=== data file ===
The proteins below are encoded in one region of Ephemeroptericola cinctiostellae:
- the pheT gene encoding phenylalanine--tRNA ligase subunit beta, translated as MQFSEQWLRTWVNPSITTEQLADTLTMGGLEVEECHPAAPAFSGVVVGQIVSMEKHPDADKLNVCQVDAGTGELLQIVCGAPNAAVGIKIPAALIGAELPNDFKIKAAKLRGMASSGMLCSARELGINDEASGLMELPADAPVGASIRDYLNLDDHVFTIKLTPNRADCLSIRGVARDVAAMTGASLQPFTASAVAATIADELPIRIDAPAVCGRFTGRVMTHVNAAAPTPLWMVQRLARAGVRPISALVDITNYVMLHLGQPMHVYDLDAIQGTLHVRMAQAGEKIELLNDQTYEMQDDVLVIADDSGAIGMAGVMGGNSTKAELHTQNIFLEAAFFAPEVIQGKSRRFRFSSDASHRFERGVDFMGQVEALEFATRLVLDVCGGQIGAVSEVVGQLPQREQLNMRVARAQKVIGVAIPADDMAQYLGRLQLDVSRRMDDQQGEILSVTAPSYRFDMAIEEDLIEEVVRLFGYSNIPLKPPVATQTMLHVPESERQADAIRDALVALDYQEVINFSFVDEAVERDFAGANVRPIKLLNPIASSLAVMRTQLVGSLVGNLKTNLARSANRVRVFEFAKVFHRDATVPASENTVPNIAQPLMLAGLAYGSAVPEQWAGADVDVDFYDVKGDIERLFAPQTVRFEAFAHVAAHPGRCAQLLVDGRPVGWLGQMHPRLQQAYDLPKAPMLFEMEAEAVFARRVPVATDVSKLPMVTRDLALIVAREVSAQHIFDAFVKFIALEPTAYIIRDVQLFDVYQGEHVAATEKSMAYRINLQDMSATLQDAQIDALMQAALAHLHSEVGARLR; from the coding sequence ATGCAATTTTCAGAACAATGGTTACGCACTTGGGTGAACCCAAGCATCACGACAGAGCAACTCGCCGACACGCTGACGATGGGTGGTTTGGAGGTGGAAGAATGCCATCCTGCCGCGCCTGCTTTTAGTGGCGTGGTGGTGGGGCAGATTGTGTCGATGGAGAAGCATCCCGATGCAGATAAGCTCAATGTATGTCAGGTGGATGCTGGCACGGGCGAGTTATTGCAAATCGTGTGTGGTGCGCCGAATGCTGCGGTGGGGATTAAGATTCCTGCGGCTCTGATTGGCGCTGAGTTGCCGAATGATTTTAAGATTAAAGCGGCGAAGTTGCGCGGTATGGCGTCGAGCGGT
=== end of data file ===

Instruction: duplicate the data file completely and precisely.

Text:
The proteins below are encoded in one region of Ephemeroptericola cinctiostellae:
- the pheT gene encoding phenylalanine--tRNA ligase subunit beta, translated as MQFSEQWLRTWVNPSITTEQLADTLTMGGLEVEECHPAAPAFSGVVVGQIVSMEKHPDADKLNVCQVDAGTGELLQIVCGAPNAAVGIKIPAALIGAELPNDFKIKAAKLRGMASSGMLCSARELGINDEASGLMELPADAPVGASIRDYLNLDDHVFTIKLTPNRADCLSIRGVARDVAAMTGASLQPFTASAVAATIADELPIRIDAPAVCGRFTGRVMTHVNAAAPTPLWMVQRLARAGVRPISALVDITNYVMLHLGQPMHVYDLDAIQGTLHVRMAQAGEKIELLNDQTYEMQDDVLVIADDSGAIGMAGVMGGNSTKAELHTQNIFLEAAFFAPEVIQGKSRRFRFSSDASHRFERGVDFMGQVEALEFATRLVLDVCGGQIGAVSEVVGQLPQREQLNMRVARAQKVIGVAIPADDMAQYLGRLQLDVSRRMDDQQGEILSVTAPSYRFDMAIEEDLIEEVVRLFGYSNIPLKPPVATQTMLHVPESERQADAIRDALVALDYQEVINFSFVDEAVERDFAGANVRPIKLLNPIASSLAVMRTQLVGSLVGNLKTNLARSANRVRVFEFAKVFHRDATVPASENTVPNIAQPLMLAGLAYGSAVPEQWAGADVDVDFYDVKGDIERLFAPQTVRFEAFAHVAAHPGRCAQLLVDGRPVGWLGQMHPRLQQAYDLPKAPMLFEMEAEAVFARRVPVATDVSKLPMVTRDLALIVAREVSAQHIFDAFVKFIALEPTAYIIRDVQLFDVYQGEHVAATEKSMAYRINLQDMSATLQDAQIDALMQAALAHLHSEVGARLR; from the coding sequence ATGCAATTTTCAGAACAATGGTTACGCACTTGGGTGAACCCAAGCATCACGACAGAGCAACTCGCCGACACGCTGACGATGGGTGGTTTGGAGGTGGAAGAATGCCATCCTGCCGCGCCTGCTTTTAGTGGCGTGGTGGTGGGGCAGATTGTGTCGATGGAGAAGCATCCCGATGCAGATAAGCTCAATGTATGTCAGGTGGATGCTGGCACGGGCGAGTTATTGCAAATCGTGTGTGGTGCGCCGAATGCTGCGGTGGGGATTAAGATTCCTGCGGCTCTGATTGGCGCTGAGTTGCCGAATGATTTTAAGATTAAAGCGGCGAAGTTGCGCGGTATGGCGTCGAGCGGT